"So this is it then," I said with a forced smile on my face, cutting off whatever words were on the tip of his tongue. "Let me know if you ever come to California, and I'll let you know if I ever go to London."

Peter frowned a bit. "Lexie..." he said.

I shook my head furiously. "No," I said, chewing the inside of my cheeks to prevent myself from bursting in tears. "Bye, Peter."

But he wouldn't go.

"Why won't you give me a shot?" He asked, that hurt back in his eyes again.

I bit my lip. "We're on different continents, Peter," I said adamantly.

"So?" he asked. "Who knows where we'll be after we both graduate next year? What if we're in the same place?"

"And what if we're not?" I folded my arms.

"We should still try," he said, looking at me intently. There was a slight pause, and then he went on. "I've never believed I would want to do a long distance relationship until I met you."

At that moment, I could not refuse. I don't know why. I couldn't even explain it. But on that last hour before we were to say goodbye, I agreed to his crazy suggestion.

My friends back home at Berkeley were split on my decision. Half of them thought it was admirable, the other half thought it was insane. Even the half who thought it was admirable probably also thought it was insane.

We were on different continents, eight hours apart, and going to different schools. But I would Skype Peter late at night when he had just woken up where he was. He still made me laugh more than anyone else could, and I would fall asleep every night wishing we were together.

In November, Peter got a lucrative offer to work for Barclay's in London. It was an amazing opportunity, and I knew that it had been his dream job because he had told me about it within the first week of Paris.

I was happy for him, but I think part of me was also horrified. I had just accepted a consulting position for a firm in San Francisco.

We kept Skyping for the rest of the year and even for part of the summer when we both started working, but in August, I knew that it needed to end.

I was crazy about him, but it just didn't make sense. I think we both always held out for the idea that we would eventually end up in the same place, but that didn't happen. Now that he was settled in London permanently and I had signed a year's lease for an apartment in San Francisco, I could see no end to the long distance. My friends' skepticism started making more and more sense to me. It just wasn't practical.

Peter argued with me when I broke it off and explained the reasons, and I hung up on him halfway through the conversation, sobbing to myself. I couldn't bear to hear him list out all the reasons why we should still be together. I knew that if I listened to him talk, I would just lose all my rationality again.

For months and months afterwards, the two of us didn't talk except for the occasional polite "How are you doing?" I missed him tremendously, but was self restrained enough to refrain from talking to him as much as I wanted to. I knew I had to move on.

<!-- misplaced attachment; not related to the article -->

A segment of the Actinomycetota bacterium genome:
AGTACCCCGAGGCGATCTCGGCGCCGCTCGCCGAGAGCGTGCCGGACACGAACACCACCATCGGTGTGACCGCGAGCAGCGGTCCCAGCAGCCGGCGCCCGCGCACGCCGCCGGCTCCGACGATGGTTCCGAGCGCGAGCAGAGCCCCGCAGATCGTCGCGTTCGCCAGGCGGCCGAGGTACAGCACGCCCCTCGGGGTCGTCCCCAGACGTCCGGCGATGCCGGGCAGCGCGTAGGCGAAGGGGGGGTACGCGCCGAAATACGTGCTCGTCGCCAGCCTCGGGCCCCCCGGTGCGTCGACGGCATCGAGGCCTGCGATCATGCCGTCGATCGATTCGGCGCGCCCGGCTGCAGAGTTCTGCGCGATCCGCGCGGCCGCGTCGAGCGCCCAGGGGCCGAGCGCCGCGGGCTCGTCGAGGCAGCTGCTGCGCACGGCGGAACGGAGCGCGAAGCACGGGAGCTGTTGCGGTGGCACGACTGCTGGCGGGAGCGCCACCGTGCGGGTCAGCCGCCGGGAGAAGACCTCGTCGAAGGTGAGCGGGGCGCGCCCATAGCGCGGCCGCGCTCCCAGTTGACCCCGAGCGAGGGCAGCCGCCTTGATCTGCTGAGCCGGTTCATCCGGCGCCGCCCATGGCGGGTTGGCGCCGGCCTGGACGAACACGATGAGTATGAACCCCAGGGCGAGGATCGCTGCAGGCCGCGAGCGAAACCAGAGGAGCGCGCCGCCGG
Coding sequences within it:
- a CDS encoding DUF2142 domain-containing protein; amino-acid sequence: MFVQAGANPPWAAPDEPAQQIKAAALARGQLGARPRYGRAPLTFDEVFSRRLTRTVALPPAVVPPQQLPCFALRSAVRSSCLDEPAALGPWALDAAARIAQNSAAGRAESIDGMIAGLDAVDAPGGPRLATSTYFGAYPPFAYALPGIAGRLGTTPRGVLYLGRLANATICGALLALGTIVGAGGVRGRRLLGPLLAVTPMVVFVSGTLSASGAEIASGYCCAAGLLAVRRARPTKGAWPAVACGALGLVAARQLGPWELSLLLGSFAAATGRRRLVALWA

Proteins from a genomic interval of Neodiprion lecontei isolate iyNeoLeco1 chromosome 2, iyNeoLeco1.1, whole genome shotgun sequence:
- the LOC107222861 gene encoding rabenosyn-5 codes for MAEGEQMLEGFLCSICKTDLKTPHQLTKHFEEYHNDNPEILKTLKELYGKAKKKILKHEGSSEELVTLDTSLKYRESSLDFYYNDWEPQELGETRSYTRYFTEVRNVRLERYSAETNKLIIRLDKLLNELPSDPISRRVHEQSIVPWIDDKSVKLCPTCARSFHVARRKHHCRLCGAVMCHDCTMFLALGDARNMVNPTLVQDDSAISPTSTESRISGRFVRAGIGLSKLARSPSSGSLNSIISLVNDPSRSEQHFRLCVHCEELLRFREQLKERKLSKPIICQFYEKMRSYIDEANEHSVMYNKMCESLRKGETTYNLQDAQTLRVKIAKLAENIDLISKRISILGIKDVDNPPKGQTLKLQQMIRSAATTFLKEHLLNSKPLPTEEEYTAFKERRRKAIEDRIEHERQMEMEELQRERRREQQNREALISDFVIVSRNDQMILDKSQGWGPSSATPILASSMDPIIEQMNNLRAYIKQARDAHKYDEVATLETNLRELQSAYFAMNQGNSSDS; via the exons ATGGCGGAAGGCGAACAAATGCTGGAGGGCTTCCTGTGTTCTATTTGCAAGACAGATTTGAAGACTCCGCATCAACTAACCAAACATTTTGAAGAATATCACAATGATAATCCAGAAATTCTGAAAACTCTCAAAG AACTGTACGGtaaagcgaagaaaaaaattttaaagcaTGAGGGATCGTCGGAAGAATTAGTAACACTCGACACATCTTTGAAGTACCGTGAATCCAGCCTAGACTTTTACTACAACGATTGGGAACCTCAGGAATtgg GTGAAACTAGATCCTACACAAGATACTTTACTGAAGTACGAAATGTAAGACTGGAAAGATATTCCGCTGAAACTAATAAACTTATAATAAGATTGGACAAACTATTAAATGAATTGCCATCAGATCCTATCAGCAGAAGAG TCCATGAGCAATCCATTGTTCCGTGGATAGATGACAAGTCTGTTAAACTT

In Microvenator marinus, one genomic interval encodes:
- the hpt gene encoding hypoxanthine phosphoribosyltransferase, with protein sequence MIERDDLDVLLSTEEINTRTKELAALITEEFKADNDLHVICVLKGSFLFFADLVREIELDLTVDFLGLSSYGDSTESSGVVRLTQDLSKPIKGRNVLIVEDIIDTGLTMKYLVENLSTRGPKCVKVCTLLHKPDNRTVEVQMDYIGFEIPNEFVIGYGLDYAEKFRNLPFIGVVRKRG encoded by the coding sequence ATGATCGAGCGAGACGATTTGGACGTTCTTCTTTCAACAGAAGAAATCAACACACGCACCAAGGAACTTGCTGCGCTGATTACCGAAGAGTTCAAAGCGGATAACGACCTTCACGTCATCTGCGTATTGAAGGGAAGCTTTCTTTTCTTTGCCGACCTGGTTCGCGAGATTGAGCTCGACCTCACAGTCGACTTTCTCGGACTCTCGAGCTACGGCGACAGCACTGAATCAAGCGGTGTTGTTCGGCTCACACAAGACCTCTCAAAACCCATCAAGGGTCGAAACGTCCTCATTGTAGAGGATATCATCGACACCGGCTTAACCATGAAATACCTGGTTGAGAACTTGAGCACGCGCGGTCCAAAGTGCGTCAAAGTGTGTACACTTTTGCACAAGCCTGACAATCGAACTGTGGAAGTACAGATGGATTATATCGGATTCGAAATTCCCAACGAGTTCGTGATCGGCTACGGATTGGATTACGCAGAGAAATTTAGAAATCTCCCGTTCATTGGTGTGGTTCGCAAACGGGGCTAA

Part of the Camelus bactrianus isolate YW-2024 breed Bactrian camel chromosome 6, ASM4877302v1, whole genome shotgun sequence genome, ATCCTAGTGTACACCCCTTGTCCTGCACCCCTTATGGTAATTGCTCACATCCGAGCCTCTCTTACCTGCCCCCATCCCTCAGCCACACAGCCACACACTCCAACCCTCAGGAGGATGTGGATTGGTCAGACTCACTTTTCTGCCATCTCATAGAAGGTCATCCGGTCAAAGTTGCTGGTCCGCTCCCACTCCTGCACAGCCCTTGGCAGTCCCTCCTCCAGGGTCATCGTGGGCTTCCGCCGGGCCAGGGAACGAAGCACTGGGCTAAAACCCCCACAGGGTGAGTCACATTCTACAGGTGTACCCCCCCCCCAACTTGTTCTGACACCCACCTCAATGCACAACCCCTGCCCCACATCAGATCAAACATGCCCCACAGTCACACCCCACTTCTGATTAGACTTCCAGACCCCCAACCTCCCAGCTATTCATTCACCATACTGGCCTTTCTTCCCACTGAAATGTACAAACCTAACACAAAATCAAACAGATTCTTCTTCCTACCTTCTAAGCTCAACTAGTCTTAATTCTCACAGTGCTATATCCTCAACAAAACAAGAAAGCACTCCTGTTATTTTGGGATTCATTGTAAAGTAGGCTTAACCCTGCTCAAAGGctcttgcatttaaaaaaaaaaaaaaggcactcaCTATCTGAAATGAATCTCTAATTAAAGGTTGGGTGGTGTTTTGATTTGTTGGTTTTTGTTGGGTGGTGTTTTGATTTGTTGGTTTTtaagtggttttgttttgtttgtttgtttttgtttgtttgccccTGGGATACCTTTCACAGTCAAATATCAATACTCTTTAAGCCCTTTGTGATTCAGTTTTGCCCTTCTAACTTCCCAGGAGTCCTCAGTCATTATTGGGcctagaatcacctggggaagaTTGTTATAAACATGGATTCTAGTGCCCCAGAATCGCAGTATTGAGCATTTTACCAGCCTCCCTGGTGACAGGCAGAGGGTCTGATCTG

Still, there was a dull ache whenever I looked back at our old Paris photos. The two of us eating crepes and Peter with Nutella all over his face. Him giving me a piggyback ride on the campus lawn on a sunny day in May. The two of us holding hands by the Seine.

After a while, I tried not to look at the pictures too much. It just made me incredibly sad.

It was late February one night as I was coming back from Portland on a consulting trip that the handles to my suitcase jammed. Frustrated, I pulled up and down on it to no avail.

"Argh," I grunted, wishing it wasn't raining. Maybe I would just have to push the suitcase to the taxi line.

I was still tugging at the handles when the rain above me suddenly ceased. Looking up, I saw that someone was holding an umbrella above my head.

A navy umbrella with a bent spoke.

My hands went numb as I turned around.

Peter, with his grin and his blonde hair, was standing behind me. I had not seen him in person for a year and a half.

He smiled at my shock and gestured towards my suitcase. "Need any help with that?"

I clasped my hands over my mouth and immediately burst out into tears. I couldn't help it, I just couldn't.

"Lexie..." I could hear the worry in Peter's voice.

When I finally stopped crying and found my voice, I asked him, "What are you doing here?"

Peter smiled softly. "I found a job here."

I looked at him, not comprehending. "You found a job here?"

"Yes," he said. "In San Francisco."

I still didn't get it. "But what about Barclay's?"

He shrugged. "I quit. I'm working in the finance department for a tech company here."

I tilted my head. "You quit Barclay's? But it was such a great opportunity. The finance department of some tech company can't compare."

Peter shrugged again and looked at me. "So?"

I finally understood. A fresh wave of tears came to my eyes again. "Geez Peter," I said shaking my head in disbelief and amazement and happiness. "What are you doing here?"

He chuckled, reached out an arm, and pulled me close again.

"I didn't want you to get rained on," he said.